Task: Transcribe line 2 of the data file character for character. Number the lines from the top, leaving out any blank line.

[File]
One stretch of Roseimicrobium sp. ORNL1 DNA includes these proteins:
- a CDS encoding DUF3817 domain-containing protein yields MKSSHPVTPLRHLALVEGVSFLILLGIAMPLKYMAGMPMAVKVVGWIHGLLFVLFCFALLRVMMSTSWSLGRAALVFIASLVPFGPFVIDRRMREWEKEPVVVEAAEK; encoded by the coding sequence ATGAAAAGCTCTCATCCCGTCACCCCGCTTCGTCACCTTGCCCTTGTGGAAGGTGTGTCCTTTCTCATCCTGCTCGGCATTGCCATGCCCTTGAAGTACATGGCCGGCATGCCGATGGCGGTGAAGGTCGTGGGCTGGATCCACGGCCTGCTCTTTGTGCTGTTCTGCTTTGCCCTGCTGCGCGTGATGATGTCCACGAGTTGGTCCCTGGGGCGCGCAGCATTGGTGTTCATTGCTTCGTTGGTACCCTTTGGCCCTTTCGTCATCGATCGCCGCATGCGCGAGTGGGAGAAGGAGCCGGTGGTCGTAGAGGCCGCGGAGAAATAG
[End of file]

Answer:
- a CDS encoding DUF3817 domain-containing protein yields MKSSHPVTPLRHLALVEGVSFLILLGIAMPLKYMAGMPMAVKVVGWIHGLLFVLFCFALLRVMMSTSWSLGRAALVFIASLVPFGPFVIDRRMREWEKEPVVVEAAEK; encoded by the coding sequence ATGAAAAGCTCTCATCCCGTCACCCCGCTTCGTCACCTTGCCCTTGTGGAAGGTGTGTCCTTTCTCATCCTGCTCGGCATTGCCATGCCCTTGAAGTACATGGCCGGCATGCCGATGGCGGTGAAGGTCGTGGGCTGGATCCACGGCCTGCTCTTTGTGCTGTTCTGCTTTGCCCTGCTGCGCGTGATGATGTCCACGAGTTGGTCCCTGGGGCGCGCAGCATTGGTGTTCATTGCTTCGTTGGTACCCTTTGGCCCTTTCGTCATCGATCGCCGCATGCGCGAGTGGGAGAAGGAGCCGGTGGTCGTAGAGGCCGCGGAGAAATAG